The morning breeze swept into the hallway like an unseen thing that crept up my legs as soon as I opened the main door and I shivered from it. The wintery sun seems far away beyond the hills, perfectly hidden behind the dark forest and the many jagged pine trees that looks like sharp Egyptian pyramid leaving some trails of black shadows on the moist ground, looking like hundred of dark monsters that just tear their way out to claw the resident’s houses down there. But the skyline was such a fantastic scene to watch; the sunlight glow across the whole sky, spreading its golden light of red, orange and violet-blue, giving a wonderful contrast that matched the silky clouds before the sun was finally rise above the top of the nearby abbey. And when the sun did finally comes out in the sky, the golden light of yellowish gold exploded across the land in an instant like honey, lighting up every dark corner and reach the river below as it greets the nature with a Morning wish and welcoming us with Another New Day.

I just returned from the forest up the hill – did jogging for an hour or so, but it felt like heaven to walk the wet earth when the first few birds greeted me with their early morning songs and the white grey mist formed among the green grass, creeping between the trees and waved its way to the near thick bushes, and there was not a sight of any other human being – except for the cows and sheeps walking slowly in the far away fields. I was for a moment in a trance mesmerizing by the beauty of this early morning scene, to be lost for awhile in another time in another world, and in another age of timeless space; so beautiful like the paintings itself. If only I could paint this in here … so that I would then never forget how this morning may look like. And this is to me, so magically beautiful.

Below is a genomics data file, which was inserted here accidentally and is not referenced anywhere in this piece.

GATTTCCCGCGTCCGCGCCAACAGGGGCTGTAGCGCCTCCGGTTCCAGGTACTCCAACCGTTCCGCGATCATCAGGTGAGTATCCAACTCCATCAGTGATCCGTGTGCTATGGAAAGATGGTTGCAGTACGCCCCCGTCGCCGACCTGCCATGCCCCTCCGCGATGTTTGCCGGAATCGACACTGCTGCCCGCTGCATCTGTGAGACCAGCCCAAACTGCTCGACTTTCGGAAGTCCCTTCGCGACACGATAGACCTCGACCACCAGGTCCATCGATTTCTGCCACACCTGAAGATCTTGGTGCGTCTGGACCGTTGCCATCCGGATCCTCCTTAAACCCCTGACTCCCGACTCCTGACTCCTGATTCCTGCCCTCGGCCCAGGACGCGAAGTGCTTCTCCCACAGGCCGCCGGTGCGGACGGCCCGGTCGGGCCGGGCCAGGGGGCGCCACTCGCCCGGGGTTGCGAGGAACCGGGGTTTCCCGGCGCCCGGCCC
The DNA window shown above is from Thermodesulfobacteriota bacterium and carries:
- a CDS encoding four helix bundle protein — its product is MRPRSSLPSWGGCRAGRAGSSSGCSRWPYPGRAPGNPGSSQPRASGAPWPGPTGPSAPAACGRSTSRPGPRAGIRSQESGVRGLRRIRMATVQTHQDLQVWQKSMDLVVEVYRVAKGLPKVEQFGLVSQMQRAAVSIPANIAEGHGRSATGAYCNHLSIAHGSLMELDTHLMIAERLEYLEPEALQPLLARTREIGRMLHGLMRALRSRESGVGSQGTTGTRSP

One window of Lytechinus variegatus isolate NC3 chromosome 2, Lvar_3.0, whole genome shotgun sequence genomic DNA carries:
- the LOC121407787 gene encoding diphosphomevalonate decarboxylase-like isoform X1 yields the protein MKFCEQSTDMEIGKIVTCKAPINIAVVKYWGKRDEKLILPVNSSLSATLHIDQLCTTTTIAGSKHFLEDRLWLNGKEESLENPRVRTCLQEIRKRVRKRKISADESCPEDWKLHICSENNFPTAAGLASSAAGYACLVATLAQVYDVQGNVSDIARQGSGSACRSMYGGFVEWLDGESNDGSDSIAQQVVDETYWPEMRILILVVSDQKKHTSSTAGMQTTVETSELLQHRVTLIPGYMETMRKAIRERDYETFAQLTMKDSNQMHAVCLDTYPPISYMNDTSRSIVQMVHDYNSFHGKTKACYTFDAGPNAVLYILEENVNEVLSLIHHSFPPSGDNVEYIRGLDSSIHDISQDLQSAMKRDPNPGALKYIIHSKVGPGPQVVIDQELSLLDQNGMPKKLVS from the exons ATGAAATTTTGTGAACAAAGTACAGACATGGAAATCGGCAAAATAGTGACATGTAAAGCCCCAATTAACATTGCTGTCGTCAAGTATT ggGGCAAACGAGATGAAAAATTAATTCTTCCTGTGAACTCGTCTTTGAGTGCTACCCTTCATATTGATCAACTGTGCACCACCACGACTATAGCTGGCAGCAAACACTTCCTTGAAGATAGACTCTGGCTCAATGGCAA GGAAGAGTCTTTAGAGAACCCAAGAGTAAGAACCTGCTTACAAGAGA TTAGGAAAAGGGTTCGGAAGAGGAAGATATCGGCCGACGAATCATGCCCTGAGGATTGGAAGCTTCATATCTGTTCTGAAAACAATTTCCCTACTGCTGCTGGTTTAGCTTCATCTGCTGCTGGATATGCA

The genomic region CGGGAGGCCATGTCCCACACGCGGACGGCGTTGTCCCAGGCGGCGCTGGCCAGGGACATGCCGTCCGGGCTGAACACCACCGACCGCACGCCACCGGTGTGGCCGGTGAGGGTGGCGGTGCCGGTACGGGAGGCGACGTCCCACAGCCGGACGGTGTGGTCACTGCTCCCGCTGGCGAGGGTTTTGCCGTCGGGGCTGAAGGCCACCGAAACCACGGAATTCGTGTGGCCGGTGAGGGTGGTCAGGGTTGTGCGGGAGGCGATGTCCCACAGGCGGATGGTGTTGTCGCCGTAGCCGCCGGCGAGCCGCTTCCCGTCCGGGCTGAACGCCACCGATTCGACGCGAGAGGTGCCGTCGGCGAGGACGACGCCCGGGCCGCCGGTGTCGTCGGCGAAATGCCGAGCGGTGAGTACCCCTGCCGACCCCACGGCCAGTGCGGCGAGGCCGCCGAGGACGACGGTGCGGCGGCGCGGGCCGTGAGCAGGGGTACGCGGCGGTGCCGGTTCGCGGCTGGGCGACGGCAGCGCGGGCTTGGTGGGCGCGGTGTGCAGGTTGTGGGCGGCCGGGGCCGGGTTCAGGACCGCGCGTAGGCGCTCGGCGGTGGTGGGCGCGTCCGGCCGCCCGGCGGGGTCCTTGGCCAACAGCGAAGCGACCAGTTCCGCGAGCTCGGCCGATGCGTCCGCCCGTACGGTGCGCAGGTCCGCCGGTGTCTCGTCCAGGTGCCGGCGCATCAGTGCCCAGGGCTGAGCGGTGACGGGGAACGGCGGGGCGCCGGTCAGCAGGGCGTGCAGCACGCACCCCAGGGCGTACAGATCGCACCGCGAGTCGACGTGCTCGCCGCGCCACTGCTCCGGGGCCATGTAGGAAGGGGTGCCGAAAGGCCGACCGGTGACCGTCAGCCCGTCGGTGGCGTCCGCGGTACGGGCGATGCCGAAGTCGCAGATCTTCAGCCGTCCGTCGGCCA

At this time, I realised it that it is nearly six o’clock in the morning as the chiming bell of my giant clock hanging above the fireplace in the living room startles me. I glanced up and check on my own wrist watch at the same time before decided to go upstairs.

I am an early riser, so to say, and it was seldom that I ever wakes up late, except somewhere else rather than at my home. I like the feeling to walk in the quiet house when everybody is still dreaming and funny it was in such stillness I can hear clearly everyones’ breathing – soft snores of little babies and the humming sounds of few boats that passed by the river below. So distant and yet so near, sounded like a singing mechanical whistling down the calm water. I could even watched this from the windows upstairs, slowly following the boats as if stalking them with my eyes, studying the rhythm of the river dancing with the boats.